Congress had now become satisfied, that the public interest did not require that ministers should be continued at any of the courts of Europe, except those of Versailles and Madrid. They were sensible, also, of the impolicy of having more than one commissioner at any foreign court. Serious divisions had arisen between the American commissioners in Europe, and which had, also, produced divisions in congress. In April, 1779, therefore, congress declared, that ministers plenipotentiary on the part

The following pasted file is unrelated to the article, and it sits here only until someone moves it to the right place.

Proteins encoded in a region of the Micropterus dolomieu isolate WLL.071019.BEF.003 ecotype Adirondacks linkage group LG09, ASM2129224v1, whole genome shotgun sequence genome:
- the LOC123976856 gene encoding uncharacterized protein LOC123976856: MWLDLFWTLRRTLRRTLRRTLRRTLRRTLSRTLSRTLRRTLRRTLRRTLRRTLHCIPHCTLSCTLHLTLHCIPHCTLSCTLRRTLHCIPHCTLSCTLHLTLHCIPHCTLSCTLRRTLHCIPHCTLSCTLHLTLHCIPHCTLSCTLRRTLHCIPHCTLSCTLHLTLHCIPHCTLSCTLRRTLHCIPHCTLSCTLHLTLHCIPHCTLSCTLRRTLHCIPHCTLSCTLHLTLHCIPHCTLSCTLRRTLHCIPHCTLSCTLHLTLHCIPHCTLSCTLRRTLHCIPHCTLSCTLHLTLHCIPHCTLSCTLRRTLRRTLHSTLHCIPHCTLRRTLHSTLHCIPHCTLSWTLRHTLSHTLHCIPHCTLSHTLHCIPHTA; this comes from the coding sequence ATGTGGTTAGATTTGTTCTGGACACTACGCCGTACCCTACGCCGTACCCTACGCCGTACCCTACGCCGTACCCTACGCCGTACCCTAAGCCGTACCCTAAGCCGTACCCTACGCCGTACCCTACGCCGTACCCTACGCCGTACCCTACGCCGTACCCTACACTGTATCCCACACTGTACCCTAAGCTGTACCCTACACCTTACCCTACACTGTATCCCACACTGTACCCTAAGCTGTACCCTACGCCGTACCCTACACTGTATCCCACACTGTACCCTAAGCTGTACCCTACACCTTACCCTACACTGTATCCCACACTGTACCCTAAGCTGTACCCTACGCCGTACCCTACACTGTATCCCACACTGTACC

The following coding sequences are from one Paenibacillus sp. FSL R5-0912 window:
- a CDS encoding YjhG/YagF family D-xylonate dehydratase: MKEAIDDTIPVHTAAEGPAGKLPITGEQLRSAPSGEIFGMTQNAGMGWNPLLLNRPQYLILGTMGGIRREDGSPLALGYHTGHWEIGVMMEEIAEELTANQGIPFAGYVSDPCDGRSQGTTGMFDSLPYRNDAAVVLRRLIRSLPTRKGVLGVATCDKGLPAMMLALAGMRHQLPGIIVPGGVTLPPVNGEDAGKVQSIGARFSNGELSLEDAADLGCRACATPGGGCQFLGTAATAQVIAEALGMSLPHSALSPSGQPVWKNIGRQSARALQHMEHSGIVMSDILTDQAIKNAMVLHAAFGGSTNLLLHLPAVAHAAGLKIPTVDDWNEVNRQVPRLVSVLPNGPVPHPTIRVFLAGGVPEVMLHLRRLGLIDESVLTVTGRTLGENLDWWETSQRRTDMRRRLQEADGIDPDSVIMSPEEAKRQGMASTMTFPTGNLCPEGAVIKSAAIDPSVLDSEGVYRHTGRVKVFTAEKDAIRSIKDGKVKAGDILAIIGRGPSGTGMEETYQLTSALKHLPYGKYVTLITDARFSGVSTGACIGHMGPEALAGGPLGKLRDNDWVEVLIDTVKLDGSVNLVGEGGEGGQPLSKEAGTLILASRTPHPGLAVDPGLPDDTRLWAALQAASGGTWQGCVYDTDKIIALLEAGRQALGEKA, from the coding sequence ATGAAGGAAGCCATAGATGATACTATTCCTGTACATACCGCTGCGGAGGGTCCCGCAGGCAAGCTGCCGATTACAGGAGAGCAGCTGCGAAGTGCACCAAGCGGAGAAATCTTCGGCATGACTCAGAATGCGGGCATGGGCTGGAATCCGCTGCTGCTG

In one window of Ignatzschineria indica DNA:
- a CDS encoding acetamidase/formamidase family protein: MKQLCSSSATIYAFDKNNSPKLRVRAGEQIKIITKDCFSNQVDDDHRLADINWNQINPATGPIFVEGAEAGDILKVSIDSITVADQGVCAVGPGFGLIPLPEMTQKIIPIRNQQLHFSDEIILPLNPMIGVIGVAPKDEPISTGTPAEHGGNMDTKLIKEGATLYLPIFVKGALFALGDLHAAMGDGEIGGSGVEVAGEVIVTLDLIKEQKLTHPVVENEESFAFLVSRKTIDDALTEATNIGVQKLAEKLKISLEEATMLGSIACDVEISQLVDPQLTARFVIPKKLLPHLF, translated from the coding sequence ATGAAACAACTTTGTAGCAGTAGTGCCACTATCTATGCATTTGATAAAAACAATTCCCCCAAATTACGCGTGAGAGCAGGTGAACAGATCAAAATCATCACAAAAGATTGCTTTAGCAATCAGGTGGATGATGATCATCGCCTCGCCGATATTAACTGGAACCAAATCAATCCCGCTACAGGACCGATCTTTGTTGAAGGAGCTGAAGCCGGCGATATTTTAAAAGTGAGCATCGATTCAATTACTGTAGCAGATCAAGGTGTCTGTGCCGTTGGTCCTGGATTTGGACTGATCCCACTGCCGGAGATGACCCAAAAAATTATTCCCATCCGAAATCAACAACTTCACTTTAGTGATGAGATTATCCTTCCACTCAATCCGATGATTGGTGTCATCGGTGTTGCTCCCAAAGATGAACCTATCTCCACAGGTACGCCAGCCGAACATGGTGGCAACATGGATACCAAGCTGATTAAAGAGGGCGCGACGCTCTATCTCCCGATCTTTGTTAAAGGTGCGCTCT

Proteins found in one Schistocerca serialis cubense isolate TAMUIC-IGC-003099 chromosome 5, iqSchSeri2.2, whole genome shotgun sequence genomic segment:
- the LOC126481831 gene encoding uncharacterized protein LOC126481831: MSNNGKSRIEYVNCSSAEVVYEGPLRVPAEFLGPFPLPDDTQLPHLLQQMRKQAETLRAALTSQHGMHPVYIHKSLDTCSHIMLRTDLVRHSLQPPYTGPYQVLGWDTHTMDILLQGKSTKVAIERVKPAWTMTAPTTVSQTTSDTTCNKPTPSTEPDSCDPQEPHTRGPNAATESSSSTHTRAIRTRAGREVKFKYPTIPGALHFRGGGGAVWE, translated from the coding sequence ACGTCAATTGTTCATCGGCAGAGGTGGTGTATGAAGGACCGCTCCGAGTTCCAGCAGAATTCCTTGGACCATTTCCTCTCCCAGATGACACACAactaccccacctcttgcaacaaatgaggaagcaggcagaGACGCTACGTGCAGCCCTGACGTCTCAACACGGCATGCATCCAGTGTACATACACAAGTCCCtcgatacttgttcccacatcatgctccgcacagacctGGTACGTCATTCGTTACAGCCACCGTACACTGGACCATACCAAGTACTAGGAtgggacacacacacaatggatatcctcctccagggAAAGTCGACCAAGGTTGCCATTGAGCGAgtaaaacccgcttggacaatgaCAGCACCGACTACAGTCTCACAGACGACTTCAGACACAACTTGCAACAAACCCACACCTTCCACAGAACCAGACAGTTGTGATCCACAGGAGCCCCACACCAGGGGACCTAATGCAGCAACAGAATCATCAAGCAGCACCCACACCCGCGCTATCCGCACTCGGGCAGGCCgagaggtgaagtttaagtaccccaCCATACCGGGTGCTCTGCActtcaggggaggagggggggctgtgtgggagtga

* Note 7.

of the United States, were for the present only necessary, at the courts of Versailles and Madrid. The American ministers at the other courts were, therefore, recalled. And they, also, not long after, very wisely decided, that the United States should be represented at a foreign court, by one minister only.-This policy has since been pursued by the general government, except on extraordinary occasions, and for important temporary objects.